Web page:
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Grave remembrance in Braidwood – mapping the resting place of ancestors

Alex Rea 4 November 2019
Peter Smith and Margaret Royds

Peter Smith and Margaret Royds OAM unveil the new map at the Braidwood Historic Cemetery. Photos: Alex Rea.

It was fitting that on Halloween a ceremony was held at the Braidwood Historic Cemetery to unveil a new sign with a map of all the headstones.

The map has been the work of Margaret Royds OAM, who has been collating information about the cemetery for more than a decade.

As a heritage town, many visitors to Braidwood come to find out where their ancestors are buried. While the Visitors Information Centre and Museum have some records, until now there was no way to direct families to their loved ones within the cemetery.

Some of Braidwood’s older generation helped with identifying the unmarked graves which were known to exist. There is also a corner of the cemetery for children and babies buried without names. But mapping such an old cemetery was a challenge.

Mrs Royds and the historical cemetery committee walked the cemetery and made a map with the help of a local graphic designer.

The Historic Cemetery was in use from the 1840s until 2007, with the earliest grave from 1847. People buried there were born as early as 1769.

In the future, the committee hopes to have a rock and plaque on each or a communal plaque noting the missing names and dates.

Placing flowers on graves

Peter Smith and Margaret Royds place flowers on graves.

The Braidwood Community Bank sponsored the Braidwood Historic Cemetery headstone repairs with a $5350 grant, and a new notice board with the map was erected.

Kathryn Whitfield with her father Norman Whitfield at the grave of his great-great-grandfathe

Kathryn Whitfield with her father Norman Whitfield at the grave of his great-great-grandfather.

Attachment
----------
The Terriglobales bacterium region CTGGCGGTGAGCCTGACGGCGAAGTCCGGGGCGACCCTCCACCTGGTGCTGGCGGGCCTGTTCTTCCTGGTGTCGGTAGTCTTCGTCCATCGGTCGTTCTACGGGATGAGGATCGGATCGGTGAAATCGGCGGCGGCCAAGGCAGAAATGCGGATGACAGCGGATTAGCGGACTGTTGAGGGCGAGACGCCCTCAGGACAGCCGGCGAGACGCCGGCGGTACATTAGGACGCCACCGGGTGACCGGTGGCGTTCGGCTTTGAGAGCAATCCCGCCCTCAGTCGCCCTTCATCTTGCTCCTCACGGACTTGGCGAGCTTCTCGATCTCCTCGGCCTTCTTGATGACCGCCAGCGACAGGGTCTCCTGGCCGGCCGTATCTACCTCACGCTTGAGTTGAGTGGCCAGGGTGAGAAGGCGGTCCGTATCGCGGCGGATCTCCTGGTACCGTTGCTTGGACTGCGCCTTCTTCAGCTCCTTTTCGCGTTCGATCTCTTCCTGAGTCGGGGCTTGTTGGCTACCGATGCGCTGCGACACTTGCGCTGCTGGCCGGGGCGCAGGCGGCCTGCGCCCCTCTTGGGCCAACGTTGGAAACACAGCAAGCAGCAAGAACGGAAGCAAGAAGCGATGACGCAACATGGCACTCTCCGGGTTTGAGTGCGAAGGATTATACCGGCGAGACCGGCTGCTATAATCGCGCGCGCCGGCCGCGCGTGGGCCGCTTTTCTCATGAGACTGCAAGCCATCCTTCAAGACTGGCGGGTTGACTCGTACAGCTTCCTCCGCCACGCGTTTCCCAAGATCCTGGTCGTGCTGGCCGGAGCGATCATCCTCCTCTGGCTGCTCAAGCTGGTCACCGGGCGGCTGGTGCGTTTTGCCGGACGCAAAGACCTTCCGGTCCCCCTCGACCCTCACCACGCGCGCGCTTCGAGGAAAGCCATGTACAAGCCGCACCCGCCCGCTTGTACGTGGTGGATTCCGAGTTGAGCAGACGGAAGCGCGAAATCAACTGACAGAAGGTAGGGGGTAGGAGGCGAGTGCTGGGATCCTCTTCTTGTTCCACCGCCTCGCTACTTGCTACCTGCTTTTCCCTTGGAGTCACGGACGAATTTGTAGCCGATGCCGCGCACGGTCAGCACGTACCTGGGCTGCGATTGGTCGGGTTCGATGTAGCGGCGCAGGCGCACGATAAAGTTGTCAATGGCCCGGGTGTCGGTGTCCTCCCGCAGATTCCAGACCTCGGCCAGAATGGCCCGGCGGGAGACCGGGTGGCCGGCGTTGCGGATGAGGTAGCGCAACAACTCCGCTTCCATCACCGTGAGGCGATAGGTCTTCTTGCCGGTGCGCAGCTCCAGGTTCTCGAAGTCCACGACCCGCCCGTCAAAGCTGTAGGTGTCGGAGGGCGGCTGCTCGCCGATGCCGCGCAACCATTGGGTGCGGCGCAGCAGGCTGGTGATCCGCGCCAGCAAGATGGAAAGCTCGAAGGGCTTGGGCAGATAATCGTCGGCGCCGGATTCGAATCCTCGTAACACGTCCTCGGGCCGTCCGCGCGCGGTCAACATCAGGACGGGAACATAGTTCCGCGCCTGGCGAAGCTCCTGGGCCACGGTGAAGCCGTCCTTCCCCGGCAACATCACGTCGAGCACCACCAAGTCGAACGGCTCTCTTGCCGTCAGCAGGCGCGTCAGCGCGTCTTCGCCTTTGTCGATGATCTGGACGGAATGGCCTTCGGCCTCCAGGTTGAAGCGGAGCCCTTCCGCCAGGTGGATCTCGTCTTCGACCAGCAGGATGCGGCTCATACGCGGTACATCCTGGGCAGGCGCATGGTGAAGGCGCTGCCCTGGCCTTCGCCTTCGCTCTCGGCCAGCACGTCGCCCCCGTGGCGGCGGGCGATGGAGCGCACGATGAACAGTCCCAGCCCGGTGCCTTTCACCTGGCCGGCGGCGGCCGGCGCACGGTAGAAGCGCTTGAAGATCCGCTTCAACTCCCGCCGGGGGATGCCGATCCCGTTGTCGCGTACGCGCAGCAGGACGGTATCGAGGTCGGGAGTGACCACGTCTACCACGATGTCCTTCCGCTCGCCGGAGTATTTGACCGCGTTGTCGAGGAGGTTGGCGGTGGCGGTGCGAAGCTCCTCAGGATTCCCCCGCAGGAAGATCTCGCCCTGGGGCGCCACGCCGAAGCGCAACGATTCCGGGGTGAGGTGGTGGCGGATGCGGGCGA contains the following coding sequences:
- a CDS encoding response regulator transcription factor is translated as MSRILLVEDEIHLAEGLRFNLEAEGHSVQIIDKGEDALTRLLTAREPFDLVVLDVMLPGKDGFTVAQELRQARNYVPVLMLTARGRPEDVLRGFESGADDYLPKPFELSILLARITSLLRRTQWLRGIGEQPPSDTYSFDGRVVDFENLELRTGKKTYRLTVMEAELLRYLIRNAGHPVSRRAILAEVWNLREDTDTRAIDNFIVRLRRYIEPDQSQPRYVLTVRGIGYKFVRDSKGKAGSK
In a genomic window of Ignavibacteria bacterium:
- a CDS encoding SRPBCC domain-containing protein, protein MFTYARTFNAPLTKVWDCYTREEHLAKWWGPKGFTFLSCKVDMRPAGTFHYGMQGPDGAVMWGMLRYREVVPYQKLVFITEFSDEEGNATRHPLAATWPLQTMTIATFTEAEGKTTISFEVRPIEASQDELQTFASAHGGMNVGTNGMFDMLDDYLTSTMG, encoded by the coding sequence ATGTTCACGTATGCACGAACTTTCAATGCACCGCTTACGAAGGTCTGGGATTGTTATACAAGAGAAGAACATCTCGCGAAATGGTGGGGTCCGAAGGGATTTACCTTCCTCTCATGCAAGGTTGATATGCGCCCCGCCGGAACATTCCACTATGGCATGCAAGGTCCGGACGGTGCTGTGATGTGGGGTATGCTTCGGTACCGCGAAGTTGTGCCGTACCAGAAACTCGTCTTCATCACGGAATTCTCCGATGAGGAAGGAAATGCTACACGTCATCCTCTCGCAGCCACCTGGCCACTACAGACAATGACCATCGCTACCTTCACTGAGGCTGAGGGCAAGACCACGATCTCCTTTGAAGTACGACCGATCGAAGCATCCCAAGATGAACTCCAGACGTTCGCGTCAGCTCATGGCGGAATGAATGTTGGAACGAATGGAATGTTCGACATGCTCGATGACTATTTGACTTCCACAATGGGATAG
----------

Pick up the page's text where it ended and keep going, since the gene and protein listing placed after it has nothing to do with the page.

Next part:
Following that, the energetic committee plan to produce a book with a photo of each headstone and the inscription.

At the short ceremony, President of the Braidwood District Historical Society Peter Smith noted just how many people were drawn to Braidwood to look for their ancestors and discover the history of the region. The cemetery also contains an obelisk erected to the memory of the four Special Constables killed by the Clarke Gang Bushrangers in 1867.

Robyn Amanda Bradley from Shell Habour

Robyn Amanda Bradley from Shell Habour to mark the sites for her father William Lawrence Bradley and grandmother Matilda Tilly Bradley.

Mrs Royds thanked Nick Fry and Helen Farley from the Braidwood Community Bank for the grant funding through the Braidwood and District Historical Society. She also thanked surveyor Bob Richards, draftsman Mathew Hamilton, John Stahel from the Historical Society, John Tuckwell and the Garden Club, Phil Shoemark and her ‘right-hand woman’ Gabby Frizzell.

Mrs Royds also thanked Mary Appleby and the year 7 elective students from Braidwood Central School who helped with the survey and planted trees in 2006.

Mrs Royds reminisced that when she first started on the cemetery work, Deab Wehby used to come down and have his lunch at the cemetery, giving them the idea for a seat.

“So now we can all have a look around and a rest” said Mrs Royds.

Peter Smith and Margaret Royds

Peter Smith and Margaret Royds toast the completion of the project.

Original Article published by Alex Rea on About Regional.


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